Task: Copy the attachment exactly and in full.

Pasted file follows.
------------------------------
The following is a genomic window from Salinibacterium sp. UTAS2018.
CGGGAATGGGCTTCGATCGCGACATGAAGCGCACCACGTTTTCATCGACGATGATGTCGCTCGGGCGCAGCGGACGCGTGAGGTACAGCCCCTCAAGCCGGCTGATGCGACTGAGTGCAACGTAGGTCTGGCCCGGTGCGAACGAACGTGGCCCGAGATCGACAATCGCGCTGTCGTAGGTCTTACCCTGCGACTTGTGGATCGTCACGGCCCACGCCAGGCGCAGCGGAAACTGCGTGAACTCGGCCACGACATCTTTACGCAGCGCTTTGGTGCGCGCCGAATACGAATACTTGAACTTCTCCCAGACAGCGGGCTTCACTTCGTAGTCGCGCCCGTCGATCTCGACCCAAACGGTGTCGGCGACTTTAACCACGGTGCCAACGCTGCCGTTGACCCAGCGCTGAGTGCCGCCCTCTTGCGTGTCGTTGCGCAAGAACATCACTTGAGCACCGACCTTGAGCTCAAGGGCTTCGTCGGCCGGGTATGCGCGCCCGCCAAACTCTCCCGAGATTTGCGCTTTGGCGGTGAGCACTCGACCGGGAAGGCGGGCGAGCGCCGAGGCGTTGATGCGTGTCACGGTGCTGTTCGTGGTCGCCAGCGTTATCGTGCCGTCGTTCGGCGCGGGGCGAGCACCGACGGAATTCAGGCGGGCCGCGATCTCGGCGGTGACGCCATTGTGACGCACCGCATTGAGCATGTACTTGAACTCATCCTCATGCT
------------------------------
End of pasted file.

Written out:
The following is a genomic window from Salinibacterium sp. UTAS2018.
CGGGAATGGGCTTCGATCGCGACATGAAGCGCACCACGTTTTCATCGACGATGATGTCGCTCGGGCGCAGCGGACGCGTGAGGTACAGCCCCTCAAGCCGGCTGATGCGACTGAGTGCAACGTAGGTCTGGCCCGGTGCGAACGAACGTGGCCCGAGATCGACAATCGCGCTGTCGTAGGTCTTACCCTGCGACTTGTGGATCGTCACGGCCCACGCCAGGCGCAGCGGAAACTGCGTGAACTCGGCCACGACATCTTTACGCAGCGCTTTGGTGCGCGCCGAATACGAATACTTGAACTTCTCCCAGACAGCGGGCTTCACTTCGTAGTCGCGCCCGTCGATCTCGACCCAAACGGTGTCGGCGACTTTAACCACGGTGCCAACGCTGCCGTTGACCCAGCGCTGAGTGCCGCCCTCTTGCGTGTCGTTGCGCAAGAACATCACTTGAGCACCGACCTTGAGCTCAAGGGCTTCGTCGGCCGGGTATGCGCGCCCGCCAAACTCTCCCGAGATTTGCGCTTTGGCGGTGAGCACTCGACCGGGAAGGCGGGCGAGCGCCGAGGCGTTGATGCGTGTCACGGTGCTGTTCGTGGTCGCCAGCGTTATCGTGCCGTCGTTCGGCGCGGGGCGAGCACCGACGGAATTCAGGCGGGCCGCGATCTCGGCGGTGACGCCATTGTGACGCACCGCATTGAGCATGTACTTGAACTCATCCTCATGCT